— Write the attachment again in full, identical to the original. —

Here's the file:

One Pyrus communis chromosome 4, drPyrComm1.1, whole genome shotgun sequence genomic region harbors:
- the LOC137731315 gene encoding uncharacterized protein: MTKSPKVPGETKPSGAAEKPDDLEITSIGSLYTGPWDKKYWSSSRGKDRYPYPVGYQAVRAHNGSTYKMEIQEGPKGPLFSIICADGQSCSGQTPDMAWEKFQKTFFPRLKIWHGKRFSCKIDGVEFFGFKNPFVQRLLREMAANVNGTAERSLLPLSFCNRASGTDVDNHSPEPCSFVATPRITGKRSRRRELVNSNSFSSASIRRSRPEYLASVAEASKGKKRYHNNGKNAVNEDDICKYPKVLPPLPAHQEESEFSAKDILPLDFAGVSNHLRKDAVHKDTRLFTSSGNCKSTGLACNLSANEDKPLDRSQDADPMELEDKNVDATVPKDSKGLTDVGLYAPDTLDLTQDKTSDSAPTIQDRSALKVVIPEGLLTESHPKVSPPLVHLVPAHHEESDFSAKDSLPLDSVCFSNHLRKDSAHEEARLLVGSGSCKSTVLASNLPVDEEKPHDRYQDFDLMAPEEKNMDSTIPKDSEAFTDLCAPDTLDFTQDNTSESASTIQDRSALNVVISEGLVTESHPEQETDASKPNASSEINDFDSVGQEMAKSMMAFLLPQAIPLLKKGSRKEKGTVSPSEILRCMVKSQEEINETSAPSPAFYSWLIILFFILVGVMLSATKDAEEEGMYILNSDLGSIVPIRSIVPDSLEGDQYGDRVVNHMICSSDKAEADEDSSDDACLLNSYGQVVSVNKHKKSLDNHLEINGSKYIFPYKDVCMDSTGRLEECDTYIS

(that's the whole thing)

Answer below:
One Pyrus communis chromosome 4, drPyrComm1.1, whole genome shotgun sequence genomic region harbors:
- the LOC137731315 gene encoding uncharacterized protein: MTKSPKVPGETKPSGAAEKPDDLEITSIGSLYTGPWDKKYWSSSRGKDRYPYPVGYQAVRAHNGSTYKMEIQEGPKGPLFSIICADGQSCSGQTPDMAWEKFQKTFFPRLKIWHGKRFSCKIDGVEFFGFKNPFVQRLLREMAANVNGTAERSLLPLSFCNRASGTDVDNHSPEPCSFVATPRITGKRSRRRELVNSNSFSSASIRRSRPEYLASVAEASKGKKRYHNNGKNAVNEDDICKYPKVLPPLPAHQEESEFSAKDILPLDFAGVSNHLRKDAVHKDTRLFTSSGNCKSTGLACNLSANEDKPLDRSQDADPMELEDKNVDATVPKDSKGLTDVGLYAPDTLDLTQDKTSDSAPTIQDRSALKVVIPEGLLTESHPKVSPPLVHLVPAHHEESDFSAKDSLPLDSVCFSNHLRKDSAHEEARLLVGSGSCKSTVLASNLPVDEEKPHDRYQDFDLMAPEEKNMDSTIPKDSEAFTDLCAPDTLDFTQDNTSESASTIQDRSALNVVISEGLVTESHPEQETDASKPNASSEINDFDSVGQEMAKSMMAFLLPQAIPLLKKGSRKEKGTVSPSEILRCMVKSQEEINETSAPSPAFYSWLIILFFILVGVMLSATKDAEEEGMYILNSDLGSIVPIRSIVPDSLEGDQYGDRVVNHMICSSDKAEADEDSSDDACLLNSYGQVVSVNKHKKSLDNHLEINGSKYIFPYKDVCMDSTGRLEECDTYIS